RTP might become more densely developed?
That’s certainly something we would look at.

CHAPEL HILL — Thomas W. Ross will take over in January as president of the 17-campus University of North Carolina system. Ross, 60, has been president of Davidson College, his alma mater, since 2007. A graduate of UNC Chapel Hill’s law school, he spent 17 years as a superior-court judge and seven as executive director of the Z. Smith Reynolds Foundation in Winston-Salem. He will succeed Erskine Bowles, 65, who announced his retirement in February.

SANFORD — Heavy-equipment maker Caterpillar will spend $28.3 million to expand its factory here, adding 325 jobs within four years. That will bring employment to 620 at the local plant, which makes loaders. The average annual wage for the new jobs will be $35,602. A company supplier also is expected to locate 160 jobs in the state.

DURHAMAviat Networks, which earlier this year changed its name from Harris Stratex and moved its headquarters from here to Santa Clara, Calif., will shut down its Triangle operations by February. The maker of communications equipment says the move will eliminate about 190 jobs.

DURHAMBlue Cross and Blue Shield of North Carolina, the state’s largest health insurer, plans to lay off 90 data-entry workers as part of its effort to trim operating costs 20% by 2014. It will still have more than 4,000 employees. It also announced that it will raise premiums for individual coverage by 7% next year, lower than this year’s 12% increase.

RALEIGHWakeMed Health & Hospitals plans to boost its net operating income $87 million this fiscal year — up from about $25 million in the year that ended Sept. 30 — through revenue gains and budget reductions. The cuts will include eliminating jobs in some departments and paring services where the Raleigh hospital isn’t the market leader. It employs about 6,200.

RESEARCH TRIANGLE PARKMedicago plans to build a factory that will employ 85 here within three years. The Quebec-based drug developer uses tobacco leaves to produce flu vaccines. The annual average salary will be $50,229, less than the Durham County average of $57,772. A $21 million Defense Department grant will pay for the factory, due to be finished by October 2011.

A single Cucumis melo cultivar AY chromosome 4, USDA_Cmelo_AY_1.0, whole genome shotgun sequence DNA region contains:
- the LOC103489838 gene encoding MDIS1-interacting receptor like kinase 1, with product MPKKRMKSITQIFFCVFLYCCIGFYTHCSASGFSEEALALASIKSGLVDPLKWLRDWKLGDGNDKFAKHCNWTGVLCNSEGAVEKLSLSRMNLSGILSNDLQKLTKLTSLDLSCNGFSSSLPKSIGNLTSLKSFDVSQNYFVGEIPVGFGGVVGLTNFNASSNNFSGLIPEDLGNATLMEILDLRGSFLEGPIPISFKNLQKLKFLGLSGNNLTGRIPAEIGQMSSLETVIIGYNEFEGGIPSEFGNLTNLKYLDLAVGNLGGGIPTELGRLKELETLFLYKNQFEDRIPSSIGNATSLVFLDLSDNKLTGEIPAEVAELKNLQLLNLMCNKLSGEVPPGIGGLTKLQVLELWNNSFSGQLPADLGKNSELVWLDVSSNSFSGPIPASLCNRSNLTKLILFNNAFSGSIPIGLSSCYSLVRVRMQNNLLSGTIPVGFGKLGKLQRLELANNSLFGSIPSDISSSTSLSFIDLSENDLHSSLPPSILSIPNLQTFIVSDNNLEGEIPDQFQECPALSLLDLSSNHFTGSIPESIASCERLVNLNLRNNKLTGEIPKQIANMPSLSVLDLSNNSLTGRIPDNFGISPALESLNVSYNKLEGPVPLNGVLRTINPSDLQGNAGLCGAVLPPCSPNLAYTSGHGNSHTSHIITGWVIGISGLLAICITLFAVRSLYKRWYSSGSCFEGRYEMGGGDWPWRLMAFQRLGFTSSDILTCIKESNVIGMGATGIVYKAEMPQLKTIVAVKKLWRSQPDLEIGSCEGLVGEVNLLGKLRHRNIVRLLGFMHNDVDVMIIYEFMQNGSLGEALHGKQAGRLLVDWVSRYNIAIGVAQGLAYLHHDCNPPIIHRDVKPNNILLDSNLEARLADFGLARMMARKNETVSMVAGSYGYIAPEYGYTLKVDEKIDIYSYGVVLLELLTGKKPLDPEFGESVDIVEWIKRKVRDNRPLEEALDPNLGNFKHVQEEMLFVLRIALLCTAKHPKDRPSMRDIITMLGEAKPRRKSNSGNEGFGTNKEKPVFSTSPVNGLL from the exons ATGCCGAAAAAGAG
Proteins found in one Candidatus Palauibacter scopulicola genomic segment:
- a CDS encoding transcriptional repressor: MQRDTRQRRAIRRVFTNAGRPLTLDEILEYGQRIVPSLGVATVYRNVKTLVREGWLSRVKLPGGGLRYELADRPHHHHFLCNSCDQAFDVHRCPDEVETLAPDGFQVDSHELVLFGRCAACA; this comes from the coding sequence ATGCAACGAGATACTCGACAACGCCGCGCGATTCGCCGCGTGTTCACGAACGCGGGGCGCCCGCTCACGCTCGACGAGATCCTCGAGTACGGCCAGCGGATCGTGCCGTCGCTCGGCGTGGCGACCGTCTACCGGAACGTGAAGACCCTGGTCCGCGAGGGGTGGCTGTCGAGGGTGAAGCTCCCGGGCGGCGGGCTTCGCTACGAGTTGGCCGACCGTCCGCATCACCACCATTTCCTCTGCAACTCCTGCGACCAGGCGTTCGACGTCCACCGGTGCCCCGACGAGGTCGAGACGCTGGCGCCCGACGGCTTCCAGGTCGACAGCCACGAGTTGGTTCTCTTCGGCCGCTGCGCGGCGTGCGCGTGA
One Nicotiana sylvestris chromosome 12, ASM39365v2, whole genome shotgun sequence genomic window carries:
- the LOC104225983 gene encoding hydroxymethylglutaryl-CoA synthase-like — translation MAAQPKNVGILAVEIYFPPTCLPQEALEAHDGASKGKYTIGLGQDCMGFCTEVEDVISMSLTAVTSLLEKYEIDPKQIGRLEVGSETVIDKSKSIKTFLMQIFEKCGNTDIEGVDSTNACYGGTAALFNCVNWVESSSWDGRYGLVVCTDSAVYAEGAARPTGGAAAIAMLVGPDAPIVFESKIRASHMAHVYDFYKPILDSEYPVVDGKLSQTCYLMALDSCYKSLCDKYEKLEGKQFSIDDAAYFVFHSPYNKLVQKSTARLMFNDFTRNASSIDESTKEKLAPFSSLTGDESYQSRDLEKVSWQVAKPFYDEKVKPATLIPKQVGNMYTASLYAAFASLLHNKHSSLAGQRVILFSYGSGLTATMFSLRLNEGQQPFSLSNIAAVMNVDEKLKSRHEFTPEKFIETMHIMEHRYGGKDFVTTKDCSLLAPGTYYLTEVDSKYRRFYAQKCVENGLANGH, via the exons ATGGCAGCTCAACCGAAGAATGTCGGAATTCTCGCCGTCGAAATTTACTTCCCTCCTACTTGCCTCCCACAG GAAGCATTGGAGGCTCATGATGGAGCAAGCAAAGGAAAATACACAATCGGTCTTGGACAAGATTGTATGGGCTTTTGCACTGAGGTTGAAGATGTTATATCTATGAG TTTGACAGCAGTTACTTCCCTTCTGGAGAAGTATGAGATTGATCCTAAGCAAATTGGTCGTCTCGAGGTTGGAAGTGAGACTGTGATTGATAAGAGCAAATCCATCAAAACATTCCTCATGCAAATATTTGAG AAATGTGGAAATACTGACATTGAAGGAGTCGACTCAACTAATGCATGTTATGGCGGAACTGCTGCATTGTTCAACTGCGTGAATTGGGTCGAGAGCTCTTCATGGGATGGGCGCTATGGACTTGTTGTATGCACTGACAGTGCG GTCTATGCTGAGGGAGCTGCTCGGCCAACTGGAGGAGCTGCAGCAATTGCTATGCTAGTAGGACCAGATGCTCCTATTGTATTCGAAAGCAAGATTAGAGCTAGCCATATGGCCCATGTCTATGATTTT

RALEIGH — New York-based private-equity firm Avista Capital Partners and Canada-based Ontario Teachers’ Pension Plan agreed to buy INC Research, a contract research organization. Terms weren’t disclosed. INC says the deal, expected to close by year-end, won’t affect its 575 North Carolina employees.

RALEIGH — Mid-America Apartment Communities paid $33.6 million for Hue, a downtown Raleigh condominium development. Memphis, Tenn.-based Mid-America plans to convert Hue’s 208 units to apartments. A Los Angeles company borrowed $36 million to build Hue before turning it over to its lender without ever selling a unit.

RALEIGHRed Hat, which sells and services the Linux computer-operating system, appointed retired Gen. Hugh Shelton, 68, its chairman. He replaced Matt Szulik, 53, who had resigned. Shelton, former chairman of the Joint Chiefs of Staff, has been on the board since 2003 and lead director since 2008.

RALEIGHJones & Frank, which sells petroleum equipment and services, moved its headquarters here from Norfolk, Va. It will employ about 25 at the corporate office and about 50 who work at a branch office and warehouse. CEO Sterling R. Baker is from here.

MORRISVILLETrident Marketing hired 45 employees for a call center it opened here last month. The Southern Pines-based company, whose clients include DirectTV and ADT, employs about 350 in its hometown.

CARYRed Storm Entertainment laid off 38, leaving it with 129 employees. The video-game company’s parent is France-based Ubisoft. The industry has been hit by a slump, with sales falling 8% last year.

DURHAMPocketGear, which employs about 20 locally making software for smart phones, raised $15 million in a funding round led by Palo Alto, Calif.-based Trident Capital. It wants to improve its technology and expand its sales force.